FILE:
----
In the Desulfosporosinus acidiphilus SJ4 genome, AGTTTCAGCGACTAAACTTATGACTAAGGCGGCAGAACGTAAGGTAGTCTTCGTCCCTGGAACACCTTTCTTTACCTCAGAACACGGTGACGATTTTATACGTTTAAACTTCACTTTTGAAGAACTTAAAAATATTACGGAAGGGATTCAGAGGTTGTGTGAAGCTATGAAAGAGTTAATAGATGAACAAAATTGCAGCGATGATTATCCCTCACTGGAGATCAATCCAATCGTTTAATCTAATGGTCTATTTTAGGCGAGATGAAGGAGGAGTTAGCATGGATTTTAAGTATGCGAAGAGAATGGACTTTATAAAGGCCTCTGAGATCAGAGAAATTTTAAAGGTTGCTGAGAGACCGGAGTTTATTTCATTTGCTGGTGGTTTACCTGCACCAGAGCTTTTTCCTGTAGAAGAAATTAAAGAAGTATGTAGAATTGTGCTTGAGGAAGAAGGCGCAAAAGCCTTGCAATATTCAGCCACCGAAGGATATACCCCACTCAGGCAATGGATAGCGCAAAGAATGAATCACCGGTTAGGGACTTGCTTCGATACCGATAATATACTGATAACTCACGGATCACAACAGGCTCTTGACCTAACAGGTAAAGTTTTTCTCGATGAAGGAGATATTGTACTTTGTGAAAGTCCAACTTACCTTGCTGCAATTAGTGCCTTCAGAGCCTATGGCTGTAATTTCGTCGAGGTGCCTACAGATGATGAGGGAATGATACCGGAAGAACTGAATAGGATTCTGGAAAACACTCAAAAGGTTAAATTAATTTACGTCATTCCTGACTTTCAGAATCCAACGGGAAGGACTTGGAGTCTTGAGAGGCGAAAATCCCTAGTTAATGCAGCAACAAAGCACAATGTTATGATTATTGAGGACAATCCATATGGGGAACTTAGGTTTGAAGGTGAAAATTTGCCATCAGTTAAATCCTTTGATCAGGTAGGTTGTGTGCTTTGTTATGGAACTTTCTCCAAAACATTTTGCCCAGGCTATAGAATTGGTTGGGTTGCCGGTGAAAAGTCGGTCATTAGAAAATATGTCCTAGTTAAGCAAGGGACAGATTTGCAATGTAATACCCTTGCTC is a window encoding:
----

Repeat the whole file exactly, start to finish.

In the Desulfosporosinus acidiphilus SJ4 genome, AGTTTCAGCGACTAAACTTATGACTAAGGCGGCAGAACGTAAGGTAGTCTTCGTCCCTGGAACACCTTTCTTTACCTCAGAACACGGTGACGATTTTATACGTTTAAACTTCACTTTTGAAGAACTTAAAAATATTACGGAAGGGATTCAGAGGTTGTGTGAAGCTATGAAAGAGTTAATAGATGAACAAAATTGCAGCGATGATTATCCCTCACTGGAGATCAATCCAATCGTTTAATCTAATGGTCTATTTTAGGCGAGATGAAGGAGGAGTTAGCATGGATTTTAAGTATGCGAAGAGAATGGACTTTATAAAGGCCTCTGAGATCAGAGAAATTTTAAAGGTTGCTGAGAGACCGGAGTTTATTTCATTTGCTGGTGGTTTACCTGCACCAGAGCTTTTTCCTGTAGAAGAAATTAAAGAAGTATGTAGAATTGTGCTTGAGGAAGAAGGCGCAAAAGCCTTGCAATATTCAGCCACCGAAGGATATACCCCACTCAGGCAATGGATAGCGCAAAGAATGAATCACCGGTTAGGGACTTGCTTCGATACCGATAATATACTGATAACTCACGGATCACAACAGGCTCTTGACCTAACAGGTAAAGTTTTTCTCGATGAAGGAGATATTGTACTTTGTGAAAGTCCAACTTACCTTGCTGCAATTAGTGCCTTCAGAGCCTATGGCTGTAATTTCGTCGAGGTGCCTACAGATGATGAGGGAATGATACCGGAAGAACTGAATAGGATTCTGGAAAACACTCAAAAGGTTAAATTAATTTACGTCATTCCTGACTTTCAGAATCCAACGGGAAGGACTTGGAGTCTTGAGAGGCGAAAATCCCTAGTTAATGCAGCAACAAAGCACAATGTTATGATTATTGAGGACAATCCATATGGGGAACTTAGGTTTGAAGGTGAAAATTTGCCATCAGTTAAATCCTTTGATCAGGTAGGTTGTGTGCTTTGTTATGGAACTTTCTCCAAAACATTTTGCCCAGGCTATAGAATTGGTTGGGTTGCCGGTGAAAAGTCGGTCATTAGAAAATATGTCCTAGTTAAGCAAGGGACAGATTTGCAATGTAATACCCTTGCTC is a window encoding: